Thursday, March 15, 2012

Seed Saving Tip #2

People often ask me where the seeds will be on a plant that has begun its reproductive stage (bolting in gardener jargon).

Plants have reproductive organs just like animals do. For plants, the seeds develop inside part of the female organ called the ovary. Inside the ovary are ovules. There can be one ovule or many- like in a tomato plant.


Kale in bloom. Notice the newly developing purple colored ovaries in lower right side

If you are thinking about saving seed from some plants, first read Seed Saving Tip #1 about population numbers. Then go look at the flowers when they are in bloom. Find the ovary (hint: investigate the base of the flower above the stem), and then watch it over time. After pollen fertilizes the ovules, the ovary will grow, to accommodate the seeds developing inside. When the ovary has dried down, the seeds should be inside, ready to be harvested.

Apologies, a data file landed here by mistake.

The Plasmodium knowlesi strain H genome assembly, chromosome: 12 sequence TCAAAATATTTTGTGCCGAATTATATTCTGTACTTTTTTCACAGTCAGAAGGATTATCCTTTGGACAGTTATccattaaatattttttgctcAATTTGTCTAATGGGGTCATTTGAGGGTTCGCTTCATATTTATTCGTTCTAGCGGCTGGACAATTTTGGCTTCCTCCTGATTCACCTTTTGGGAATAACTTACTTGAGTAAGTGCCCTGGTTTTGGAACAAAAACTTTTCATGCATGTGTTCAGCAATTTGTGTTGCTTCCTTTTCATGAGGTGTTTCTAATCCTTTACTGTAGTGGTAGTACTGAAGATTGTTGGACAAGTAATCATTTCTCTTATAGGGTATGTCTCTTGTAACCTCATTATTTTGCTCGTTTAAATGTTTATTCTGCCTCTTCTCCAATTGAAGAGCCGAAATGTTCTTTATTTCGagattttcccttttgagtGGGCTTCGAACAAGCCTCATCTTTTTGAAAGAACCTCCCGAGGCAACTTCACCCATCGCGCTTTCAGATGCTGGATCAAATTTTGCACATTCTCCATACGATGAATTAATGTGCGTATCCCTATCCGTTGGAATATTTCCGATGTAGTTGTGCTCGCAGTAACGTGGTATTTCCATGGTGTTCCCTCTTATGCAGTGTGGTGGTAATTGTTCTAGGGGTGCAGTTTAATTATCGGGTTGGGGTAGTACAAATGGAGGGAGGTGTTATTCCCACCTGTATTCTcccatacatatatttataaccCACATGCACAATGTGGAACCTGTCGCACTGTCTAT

Kale plants that are producing thousands of seeds. These seeds are not ready to harvest at this stage    




The pea plants in the background are dry enough to start harvesting seeds. Examine the color of the plants. This is the color that most recognize as a "dead" plant. 



When in doubt, crack open a seed pod and investigate the seed. Is it soft? Can your fingernail easily break open the seed coat? Sometimes the seeds need to dry down even further after the plants have dried and turned "buff colored" like the above pea plants. Harvest the plants and dry them down in an area that is safe from rain, birds, and other seed eaters for a week to ten days. The seed coat should be in better shape.

Good luck!




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